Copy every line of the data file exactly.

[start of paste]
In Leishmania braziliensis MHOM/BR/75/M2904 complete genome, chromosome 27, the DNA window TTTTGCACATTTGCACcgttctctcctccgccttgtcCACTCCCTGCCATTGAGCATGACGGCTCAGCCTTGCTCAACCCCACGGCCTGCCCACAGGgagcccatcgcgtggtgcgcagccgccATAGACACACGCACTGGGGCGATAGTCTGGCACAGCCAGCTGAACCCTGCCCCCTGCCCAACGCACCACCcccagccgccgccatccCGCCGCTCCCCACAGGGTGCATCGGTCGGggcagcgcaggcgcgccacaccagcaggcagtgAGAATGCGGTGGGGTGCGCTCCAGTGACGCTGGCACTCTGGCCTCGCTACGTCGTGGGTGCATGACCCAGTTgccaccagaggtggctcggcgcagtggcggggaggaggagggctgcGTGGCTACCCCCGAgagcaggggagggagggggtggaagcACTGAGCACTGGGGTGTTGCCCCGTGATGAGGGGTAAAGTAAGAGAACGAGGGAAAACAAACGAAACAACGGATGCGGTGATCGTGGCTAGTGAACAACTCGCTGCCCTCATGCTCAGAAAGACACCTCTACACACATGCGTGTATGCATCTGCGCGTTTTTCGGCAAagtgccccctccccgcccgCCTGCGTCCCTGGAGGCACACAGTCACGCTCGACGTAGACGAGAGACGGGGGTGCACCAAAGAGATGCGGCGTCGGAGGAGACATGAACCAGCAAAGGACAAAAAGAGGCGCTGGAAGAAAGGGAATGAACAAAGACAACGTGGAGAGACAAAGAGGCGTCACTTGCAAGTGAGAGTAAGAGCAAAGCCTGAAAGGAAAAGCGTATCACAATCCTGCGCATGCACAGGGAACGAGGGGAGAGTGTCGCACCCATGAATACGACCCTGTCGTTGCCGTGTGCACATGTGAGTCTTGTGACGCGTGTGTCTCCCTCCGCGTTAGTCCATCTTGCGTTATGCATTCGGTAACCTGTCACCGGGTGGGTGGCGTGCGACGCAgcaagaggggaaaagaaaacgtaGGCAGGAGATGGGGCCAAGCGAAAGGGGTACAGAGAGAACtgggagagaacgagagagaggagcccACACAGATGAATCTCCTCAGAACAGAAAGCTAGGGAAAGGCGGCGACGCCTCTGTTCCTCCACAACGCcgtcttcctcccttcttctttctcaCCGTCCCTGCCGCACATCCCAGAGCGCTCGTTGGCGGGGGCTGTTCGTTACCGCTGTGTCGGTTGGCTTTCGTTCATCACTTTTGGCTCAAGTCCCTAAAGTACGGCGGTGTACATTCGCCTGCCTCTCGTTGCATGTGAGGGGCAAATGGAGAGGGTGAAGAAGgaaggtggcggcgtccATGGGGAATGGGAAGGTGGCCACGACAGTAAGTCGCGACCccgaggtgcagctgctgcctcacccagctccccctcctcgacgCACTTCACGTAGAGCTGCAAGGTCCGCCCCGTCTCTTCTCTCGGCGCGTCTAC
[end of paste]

In Leishmania braziliensis MHOM/BR/75/M2904 complete genome, chromosome 27, the DNA window TTTTGCACATTTGCACcgttctctcctccgccttgtcCACTCCCTGCCATTGAGCATGACGGCTCAGCCTTGCTCAACCCCACGGCCTGCCCACAGGgagcccatcgcgtggtgcgcagccgccATAGACACACGCACTGGGGCGATAGTCTGGCACAGCCAGCTGAACCCTGCCCCCTGCCCAACGCACCACCcccagccgccgccatccCGCCGCTCCCCACAGGGTGCATCGGTCGGggcagcgcaggcgcgccacaccagcaggcagtgAGAATGCGGTGGGGTGCGCTCCAGTGACGCTGGCACTCTGGCCTCGCTACGTCGTGGGTGCATGACCCAGTTgccaccagaggtggctcggcgcagtggcggggaggaggagggctgcGTGGCTACCCCCGAgagcaggggagggagggggtggaagcACTGAGCACTGGGGTGTTGCCCCGTGATGAGGGGTAAAGTAAGAGAACGAGGGAAAACAAACGAAACAACGGATGCGGTGATCGTGGCTAGTGAACAACTCGCTGCCCTCATGCTCAGAAAGACACCTCTACACACATGCGTGTATGCATCTGCGCGTTTTTCGGCAAagtgccccctccccgcccgCCTGCGTCCCTGGAGGCACACAGTCACGCTCGACGTAGACGAGAGACGGGGGTGCACCAAAGAGATGCGGCGTCGGAGGAGACATGAACCAGCAAAGGACAAAAAGAGGCGCTGGAAGAAAGGGAATGAACAAAGACAACGTGGAGAGACAAAGAGGCGTCACTTGCAAGTGAGAGTAAGAGCAAAGCCTGAAAGGAAAAGCGTATCACAATCCTGCGCATGCACAGGGAACGAGGGGAGAGTGTCGCACCCATGAATACGACCCTGTCGTTGCCGTGTGCACATGTGAGTCTTGTGACGCGTGTGTCTCCCTCCGCGTTAGTCCATCTTGCGTTATGCATTCGGTAACCTGTCACCGGGTGGGTGGCGTGCGACGCAgcaagaggggaaaagaaaacgtaGGCAGGAGATGGGGCCAAGCGAAAGGGGTACAGAGAGAACtgggagagaacgagagagaggagcccACACAGATGAATCTCCTCAGAACAGAAAGCTAGGGAAAGGCGGCGACGCCTCTGTTCCTCCACAACGCcgtcttcctcccttcttctttctcaCCGTCCCTGCCGCACATCCCAGAGCGCTCGTTGGCGGGGGCTGTTCGTTACCGCTGTGTCGGTTGGCTTTCGTTCATCACTTTTGGCTCAAGTCCCTAAAGTACGGCGGTGTACATTCGCCTGCCTCTCGTTGCATGTGAGGGGCAAATGGAGAGGGTGAAGAAGgaaggtggcggcgtccATGGGGAATGGGAAGGTGGCCACGACAGTAAGTCGCGACCccgaggtgcagctgctgcctcacccagctccccctcctcgacgCACTTCACGTAGAGCTGCAAGGTCCGCCCCGTCTCTTCTCTCGGCGCGTCTAC